Many technical professionals categorize communication skills under nice-to-have instead of must-have. They view “soft” skills as mere decoration and without substance. I’ve even heard some express it as a cover up for weak technical ability.

This thinking occurs because many technical employees are smart. They find communication skills intellectually simple. This is the same reason they hold art history and philosophy with less regard than computer science or chemical engineering.

I used to be in this camp, and to be fair, communication skills, intellectually, are straightforward. It is not difficult to understand that looking at your audience when you speak is more effective than looking at your notes. What changed my mind about these “soft and simple” skills was when I realized that:

Successful leaders use communication skills much more often than their technical skills.

Take a minute and think of a leader you admire. What do you think their workday looks like?

Are they crunching numbers in Excel or writing lines of code? Are they combing through market analytics or designing new product features?

Most likely not.

That’s what they hire people under them to do. They spend their time inspiring others to buy in to their vision, motivating and delegating their staff to execute, and building strong relationships with their key clients and stakeholders to get more business. They constantly are using “soft” skills to manage themselves, their message and their audience.

Being able to communicate effectively is the reason why Steve Jobs was the face of Apple and Steve Wozniak is not.

They Are Not Expected to Be Strong Communicators

Technical professionals usually are not required to interact with external clients, so they are not expected to have polished communication skills. These expectations provide a false sense of security and reinforce the idea that communication skills are not important. This turns into a self-fulfilling prophecy whereby technical employees are not offered and even are denied quality communication skills training because it is not a part of their jobs. Back- and mid-office employees face similar biases.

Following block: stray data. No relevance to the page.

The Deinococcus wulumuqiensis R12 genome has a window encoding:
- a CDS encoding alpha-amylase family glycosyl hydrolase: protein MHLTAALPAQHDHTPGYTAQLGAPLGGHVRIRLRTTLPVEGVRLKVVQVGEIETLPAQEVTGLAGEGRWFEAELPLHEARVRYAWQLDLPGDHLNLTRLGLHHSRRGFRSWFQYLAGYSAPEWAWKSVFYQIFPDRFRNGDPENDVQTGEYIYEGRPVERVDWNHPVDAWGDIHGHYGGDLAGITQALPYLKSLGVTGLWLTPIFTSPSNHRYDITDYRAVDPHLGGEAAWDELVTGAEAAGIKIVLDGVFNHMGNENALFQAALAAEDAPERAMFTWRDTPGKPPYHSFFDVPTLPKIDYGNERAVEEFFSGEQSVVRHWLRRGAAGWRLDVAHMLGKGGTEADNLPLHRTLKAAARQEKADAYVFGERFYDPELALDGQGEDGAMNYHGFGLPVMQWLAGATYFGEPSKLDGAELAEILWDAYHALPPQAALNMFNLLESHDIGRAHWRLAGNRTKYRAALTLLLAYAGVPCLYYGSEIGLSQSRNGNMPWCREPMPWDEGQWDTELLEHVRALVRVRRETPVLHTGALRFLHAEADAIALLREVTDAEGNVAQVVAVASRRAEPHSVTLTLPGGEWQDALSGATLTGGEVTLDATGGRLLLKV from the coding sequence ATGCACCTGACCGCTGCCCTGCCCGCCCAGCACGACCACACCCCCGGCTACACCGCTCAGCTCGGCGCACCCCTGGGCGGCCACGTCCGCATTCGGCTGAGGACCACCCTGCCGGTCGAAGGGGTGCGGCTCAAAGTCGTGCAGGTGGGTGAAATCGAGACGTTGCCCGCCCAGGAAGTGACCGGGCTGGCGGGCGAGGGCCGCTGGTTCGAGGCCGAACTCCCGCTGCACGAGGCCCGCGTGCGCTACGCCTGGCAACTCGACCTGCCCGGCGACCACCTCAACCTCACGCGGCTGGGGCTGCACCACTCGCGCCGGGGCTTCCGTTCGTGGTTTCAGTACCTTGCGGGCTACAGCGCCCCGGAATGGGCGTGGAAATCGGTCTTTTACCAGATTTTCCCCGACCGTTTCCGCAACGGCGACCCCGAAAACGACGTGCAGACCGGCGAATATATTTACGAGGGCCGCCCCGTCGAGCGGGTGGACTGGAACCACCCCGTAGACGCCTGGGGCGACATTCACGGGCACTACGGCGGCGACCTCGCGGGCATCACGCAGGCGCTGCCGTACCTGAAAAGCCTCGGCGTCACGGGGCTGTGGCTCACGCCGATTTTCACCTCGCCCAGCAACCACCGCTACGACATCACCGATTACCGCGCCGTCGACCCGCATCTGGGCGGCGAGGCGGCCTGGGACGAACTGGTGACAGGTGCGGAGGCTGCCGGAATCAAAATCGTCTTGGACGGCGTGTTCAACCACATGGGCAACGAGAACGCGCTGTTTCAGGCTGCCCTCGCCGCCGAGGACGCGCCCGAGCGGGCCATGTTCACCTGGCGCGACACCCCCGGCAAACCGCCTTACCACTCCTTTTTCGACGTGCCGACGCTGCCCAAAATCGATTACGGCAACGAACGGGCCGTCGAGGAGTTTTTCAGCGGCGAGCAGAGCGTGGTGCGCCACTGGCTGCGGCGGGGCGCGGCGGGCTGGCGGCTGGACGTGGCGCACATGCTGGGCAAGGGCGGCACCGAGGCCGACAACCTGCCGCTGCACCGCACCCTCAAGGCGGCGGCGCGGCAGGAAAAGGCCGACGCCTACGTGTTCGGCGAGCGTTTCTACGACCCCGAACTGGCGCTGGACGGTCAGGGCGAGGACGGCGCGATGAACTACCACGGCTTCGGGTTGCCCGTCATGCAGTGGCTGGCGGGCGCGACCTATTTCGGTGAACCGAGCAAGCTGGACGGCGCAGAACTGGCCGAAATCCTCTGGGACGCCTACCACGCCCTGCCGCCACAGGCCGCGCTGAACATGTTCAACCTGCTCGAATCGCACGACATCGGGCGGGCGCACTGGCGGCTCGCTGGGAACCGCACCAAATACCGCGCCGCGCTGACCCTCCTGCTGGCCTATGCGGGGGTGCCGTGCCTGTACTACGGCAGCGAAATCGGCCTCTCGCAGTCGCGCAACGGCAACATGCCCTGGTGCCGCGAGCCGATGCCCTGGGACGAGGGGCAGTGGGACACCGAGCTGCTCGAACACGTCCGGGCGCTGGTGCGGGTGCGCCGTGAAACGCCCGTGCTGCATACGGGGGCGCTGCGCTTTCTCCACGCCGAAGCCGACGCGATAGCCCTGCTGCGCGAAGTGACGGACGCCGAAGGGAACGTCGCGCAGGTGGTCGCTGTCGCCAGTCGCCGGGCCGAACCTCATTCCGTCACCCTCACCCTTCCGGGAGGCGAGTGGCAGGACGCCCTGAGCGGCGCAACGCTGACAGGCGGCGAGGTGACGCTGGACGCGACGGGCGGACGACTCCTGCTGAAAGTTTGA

There is a reason front-office professionals are usually the ones who make it to the C-suite. It is true that their value is easier to quantify (revenue), but what most people overlook is the disproportionate amount of training they get in influencing and negotiating when compared to their internally facing counterparts.

As more of our clients work to break down the silos in their companies, we see major efforts to provide communication skills training to a broader employee population. Management teams are beginning to recognize the value of strong communication skills at all levels.

Even for employees with no aspirations for senior management or the C-suite, to be more effective, they need to get their point across both concisely and persuasively.

It’s Not Their Personality

The final reason technical professionals communicate poorly is because they hold themselves back. The pervasive view is that strong communicators are extroverts and that can’t be taught.

There are two things wrong with this view:

  1. Strong communication has nothing to do with being outgoing or shy. There are many talkative people with poor communication skills; they tend to be bad listeners. At the same time, there are many introverted people who are very strong communicators. Being good at communicating is a function of deliberate practice, which brings me to the next point.
  2. Communication skills are not innate. They can be taught. Like any skill, it takes proper training, the right feedback, and continuous practice to move from conscious incompetence to unconscious competence.

So what now?

Acknowledge that communication skills are crucial to your professional and personal development. And make it a priority right now to improve those skills.

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